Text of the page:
Following a wave of investments spent on thermal spas under the first Széchenyi Plan, now smaller hotels and pensions may also apply for funding for building additions or wellness areas. There are now a dozen adventure parks and summer bobsled lanes in the country, not to mention the “typical Hungarian” touristic attractions ranging from Lake Balaton to any “csárda” to the cave bath of Miskolctapolca, which was renovated for a nice amount of money just recently.
Whether you would like to sail, ride, fish, hunt or play golf, discover castles, palaces or parks – Hungary offers more and more opportunities that meet the European top standard.
Last year the gross turnover in tourism amounted to HUF 330 billion, there were around 24.2 million overnight stays and an average occupancy rate of 52%, all of which are high scores. The continued boom of wellness hotels contributed, as did the 4,000 additional beds in affordable hostels and the 20 new four-star hotels built across the country.
Hotels are the real backbone of the tourist industry of course (holding around two-thirds of the bedding capacity), generating about 90% of the total turnover in the sector.
Every sixth foreign tourist comes from Germany and tourists from the American continent have just taken over second place from Austrians. The Russians were ahead of the British last year, which will most likely not be the case again this year. The Italian, Czech and Polish tourists are now followed by the US-Americans, who have just surpassed Romanians and Slovakians as visitors.
Hungary has a reputation as the country of a thousand thermal springs, and for this reason spa tourism is one of the pillars of the industry. The first rough estimates of visitor traffic in the almost 200 healing and adventure pools show there will be an average 10-15% more guests, while some destinations may even add 30%.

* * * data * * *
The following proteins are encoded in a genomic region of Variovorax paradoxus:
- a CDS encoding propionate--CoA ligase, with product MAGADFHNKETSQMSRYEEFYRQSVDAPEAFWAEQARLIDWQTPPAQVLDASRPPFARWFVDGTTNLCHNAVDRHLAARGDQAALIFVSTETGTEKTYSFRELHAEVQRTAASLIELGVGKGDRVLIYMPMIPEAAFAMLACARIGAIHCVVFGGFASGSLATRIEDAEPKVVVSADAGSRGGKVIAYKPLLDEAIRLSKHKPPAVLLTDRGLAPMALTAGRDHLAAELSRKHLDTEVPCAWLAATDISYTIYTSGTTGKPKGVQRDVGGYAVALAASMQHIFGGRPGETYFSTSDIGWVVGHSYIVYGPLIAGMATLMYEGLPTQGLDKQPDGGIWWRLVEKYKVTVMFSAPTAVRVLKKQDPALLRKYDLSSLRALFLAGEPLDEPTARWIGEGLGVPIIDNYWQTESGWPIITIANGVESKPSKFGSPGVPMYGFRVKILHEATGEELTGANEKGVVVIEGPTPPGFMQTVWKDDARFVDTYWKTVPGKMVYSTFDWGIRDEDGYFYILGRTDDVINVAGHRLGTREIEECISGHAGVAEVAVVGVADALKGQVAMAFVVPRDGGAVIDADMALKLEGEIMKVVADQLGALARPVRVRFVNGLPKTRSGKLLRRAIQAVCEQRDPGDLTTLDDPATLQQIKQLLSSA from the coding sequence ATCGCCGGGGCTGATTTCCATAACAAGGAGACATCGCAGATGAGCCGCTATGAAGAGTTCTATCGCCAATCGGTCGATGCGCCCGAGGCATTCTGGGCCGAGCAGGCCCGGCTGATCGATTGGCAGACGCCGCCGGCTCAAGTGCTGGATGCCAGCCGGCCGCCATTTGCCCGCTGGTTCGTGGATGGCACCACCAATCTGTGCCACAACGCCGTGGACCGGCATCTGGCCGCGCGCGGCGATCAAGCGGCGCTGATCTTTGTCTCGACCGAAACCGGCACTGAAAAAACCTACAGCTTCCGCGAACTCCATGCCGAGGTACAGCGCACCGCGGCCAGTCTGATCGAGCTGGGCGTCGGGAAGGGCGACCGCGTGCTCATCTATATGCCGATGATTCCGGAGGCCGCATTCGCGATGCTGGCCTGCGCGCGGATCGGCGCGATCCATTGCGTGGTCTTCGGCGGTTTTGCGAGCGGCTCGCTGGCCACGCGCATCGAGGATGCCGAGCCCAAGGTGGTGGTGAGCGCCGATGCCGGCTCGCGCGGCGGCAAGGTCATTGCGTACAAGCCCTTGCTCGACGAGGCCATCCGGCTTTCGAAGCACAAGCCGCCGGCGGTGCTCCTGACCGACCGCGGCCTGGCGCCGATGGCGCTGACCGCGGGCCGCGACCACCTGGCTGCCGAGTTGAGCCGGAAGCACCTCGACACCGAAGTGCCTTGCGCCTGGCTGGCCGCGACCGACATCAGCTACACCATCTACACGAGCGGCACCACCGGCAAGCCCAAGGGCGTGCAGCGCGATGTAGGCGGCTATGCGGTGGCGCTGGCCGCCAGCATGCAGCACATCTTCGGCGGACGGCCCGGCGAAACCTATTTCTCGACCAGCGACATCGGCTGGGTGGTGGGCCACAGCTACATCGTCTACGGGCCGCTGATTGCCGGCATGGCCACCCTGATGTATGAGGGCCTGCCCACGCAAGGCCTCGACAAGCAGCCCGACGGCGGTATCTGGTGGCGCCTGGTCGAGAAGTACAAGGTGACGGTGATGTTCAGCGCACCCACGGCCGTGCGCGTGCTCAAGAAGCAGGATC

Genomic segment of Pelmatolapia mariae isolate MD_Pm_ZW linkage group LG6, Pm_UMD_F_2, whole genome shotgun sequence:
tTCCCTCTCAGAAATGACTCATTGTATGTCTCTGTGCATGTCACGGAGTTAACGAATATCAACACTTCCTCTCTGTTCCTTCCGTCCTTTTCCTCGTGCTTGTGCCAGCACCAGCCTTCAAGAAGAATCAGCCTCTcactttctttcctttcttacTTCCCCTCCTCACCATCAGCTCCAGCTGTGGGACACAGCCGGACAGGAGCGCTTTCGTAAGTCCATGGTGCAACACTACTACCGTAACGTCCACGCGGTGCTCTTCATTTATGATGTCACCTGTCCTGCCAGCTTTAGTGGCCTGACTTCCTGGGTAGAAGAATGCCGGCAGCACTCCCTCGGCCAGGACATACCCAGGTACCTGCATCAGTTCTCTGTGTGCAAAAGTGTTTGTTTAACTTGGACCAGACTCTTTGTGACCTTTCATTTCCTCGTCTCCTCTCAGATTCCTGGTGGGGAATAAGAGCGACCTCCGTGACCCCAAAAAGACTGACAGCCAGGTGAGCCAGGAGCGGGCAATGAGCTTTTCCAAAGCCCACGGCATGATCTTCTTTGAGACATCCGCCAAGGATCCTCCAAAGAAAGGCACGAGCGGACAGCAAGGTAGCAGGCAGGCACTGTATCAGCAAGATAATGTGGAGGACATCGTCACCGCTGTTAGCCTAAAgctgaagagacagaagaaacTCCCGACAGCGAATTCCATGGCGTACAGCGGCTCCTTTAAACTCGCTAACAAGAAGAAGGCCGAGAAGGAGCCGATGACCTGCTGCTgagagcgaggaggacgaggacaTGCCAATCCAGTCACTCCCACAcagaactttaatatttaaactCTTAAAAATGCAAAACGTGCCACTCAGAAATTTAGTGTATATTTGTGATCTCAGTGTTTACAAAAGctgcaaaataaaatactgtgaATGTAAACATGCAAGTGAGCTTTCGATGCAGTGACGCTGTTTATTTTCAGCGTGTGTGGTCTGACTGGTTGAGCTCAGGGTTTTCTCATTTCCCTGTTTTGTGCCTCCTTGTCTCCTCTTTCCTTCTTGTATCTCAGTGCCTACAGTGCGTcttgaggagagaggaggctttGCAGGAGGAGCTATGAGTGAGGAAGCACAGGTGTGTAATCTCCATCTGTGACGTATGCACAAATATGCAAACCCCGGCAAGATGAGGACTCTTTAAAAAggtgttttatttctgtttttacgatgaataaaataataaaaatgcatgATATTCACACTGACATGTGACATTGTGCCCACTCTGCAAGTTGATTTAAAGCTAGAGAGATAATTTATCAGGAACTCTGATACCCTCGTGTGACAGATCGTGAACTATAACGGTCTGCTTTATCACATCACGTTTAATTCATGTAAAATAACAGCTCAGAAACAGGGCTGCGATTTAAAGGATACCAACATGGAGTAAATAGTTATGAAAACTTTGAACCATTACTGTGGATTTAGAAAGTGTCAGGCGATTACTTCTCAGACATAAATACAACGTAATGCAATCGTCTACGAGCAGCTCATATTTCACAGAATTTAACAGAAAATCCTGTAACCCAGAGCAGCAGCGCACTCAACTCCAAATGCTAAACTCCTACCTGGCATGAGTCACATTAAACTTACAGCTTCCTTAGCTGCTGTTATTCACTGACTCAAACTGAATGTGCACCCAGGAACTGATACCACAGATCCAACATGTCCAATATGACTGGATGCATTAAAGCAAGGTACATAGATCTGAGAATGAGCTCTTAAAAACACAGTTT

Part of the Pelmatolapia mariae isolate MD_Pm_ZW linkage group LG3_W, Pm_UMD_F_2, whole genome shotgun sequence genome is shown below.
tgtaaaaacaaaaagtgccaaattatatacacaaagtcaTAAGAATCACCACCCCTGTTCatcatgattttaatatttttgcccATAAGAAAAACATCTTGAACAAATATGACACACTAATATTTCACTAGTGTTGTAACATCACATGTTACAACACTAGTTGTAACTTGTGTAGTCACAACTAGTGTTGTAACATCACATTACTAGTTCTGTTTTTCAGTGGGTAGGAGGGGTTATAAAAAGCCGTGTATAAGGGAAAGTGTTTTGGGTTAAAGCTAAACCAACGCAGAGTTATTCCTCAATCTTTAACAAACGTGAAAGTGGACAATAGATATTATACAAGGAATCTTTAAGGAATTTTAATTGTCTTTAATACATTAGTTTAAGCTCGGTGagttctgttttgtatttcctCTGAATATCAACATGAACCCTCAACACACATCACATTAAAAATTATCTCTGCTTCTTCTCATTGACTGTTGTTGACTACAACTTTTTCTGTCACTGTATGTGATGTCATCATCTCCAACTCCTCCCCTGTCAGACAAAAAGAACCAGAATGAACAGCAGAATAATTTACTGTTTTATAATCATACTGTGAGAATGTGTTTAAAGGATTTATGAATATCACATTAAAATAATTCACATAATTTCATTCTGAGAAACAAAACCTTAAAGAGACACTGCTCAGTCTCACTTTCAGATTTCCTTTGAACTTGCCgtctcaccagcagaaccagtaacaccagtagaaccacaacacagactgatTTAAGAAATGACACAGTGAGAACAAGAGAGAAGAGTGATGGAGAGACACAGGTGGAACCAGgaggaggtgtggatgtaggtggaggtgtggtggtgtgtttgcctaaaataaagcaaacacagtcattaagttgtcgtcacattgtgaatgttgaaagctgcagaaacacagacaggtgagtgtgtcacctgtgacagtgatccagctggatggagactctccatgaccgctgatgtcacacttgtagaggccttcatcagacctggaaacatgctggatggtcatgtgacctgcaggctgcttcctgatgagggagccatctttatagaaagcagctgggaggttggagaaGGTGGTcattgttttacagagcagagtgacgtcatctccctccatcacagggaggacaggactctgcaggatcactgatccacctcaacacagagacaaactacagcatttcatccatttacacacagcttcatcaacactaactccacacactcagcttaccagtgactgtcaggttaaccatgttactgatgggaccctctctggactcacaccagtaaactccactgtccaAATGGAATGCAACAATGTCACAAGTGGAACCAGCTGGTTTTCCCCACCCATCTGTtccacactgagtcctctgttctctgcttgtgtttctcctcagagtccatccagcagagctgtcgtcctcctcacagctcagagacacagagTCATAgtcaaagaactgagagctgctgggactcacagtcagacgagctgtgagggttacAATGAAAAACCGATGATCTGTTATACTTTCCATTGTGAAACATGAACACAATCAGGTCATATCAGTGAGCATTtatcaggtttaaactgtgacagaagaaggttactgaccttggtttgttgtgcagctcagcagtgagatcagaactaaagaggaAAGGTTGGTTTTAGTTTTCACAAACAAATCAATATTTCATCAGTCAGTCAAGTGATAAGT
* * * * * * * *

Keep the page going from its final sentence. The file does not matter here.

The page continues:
The Bath Association is talking about the strongest season of the past decade. The weather helped their case, with five heat alarms this summer season. Baths near the borders recorded 25-50% more visitors from nearby countries such as the Czech Republic and Poland.
Budapest Airport, Wizz Air growing dynamically
More and more foreign tourists arrive by air. Budapest Airport Zrt., the operator of Ferenc Liszt International Airport, reported that in the single month of July the number of passengers hit one million for the first time in its history. Passenger numbers grew 12% in the first semester, so about half a million more tourists arrived between January and June than in the same period last year.
Last year the airport celebrated hitting nine million passengers. Discount airline Wizz Air plays a major part in the fact that Budapest Airport is showing the largest dynamic in Central and Eastern Europe. Wizz Air has just gone public in London and not in Budapest or Warsaw, however their Hungarian general director is concentrating on realising their ambitious expansion plans, which include doubled capacity and operating more than 100 modern airbus planes in the middle term, and always offering more and more destinatinations – available also from Budapest.
At the moment it looks as if foreign tourists are wanting to profit from the weaker and weaker forint. Even the deterring photos of refugees are not really influencing them. Ultimately, Orbán’s strategy not to let Hungary be transformed into a single large refugee camp might pay off.
Hungary’s attractiveness, along with the other Eastern European countries that refuse the idea of multi-culturalism, might even increase significantly, especially for those tourists from Western Europe who would like to visit the original Europe.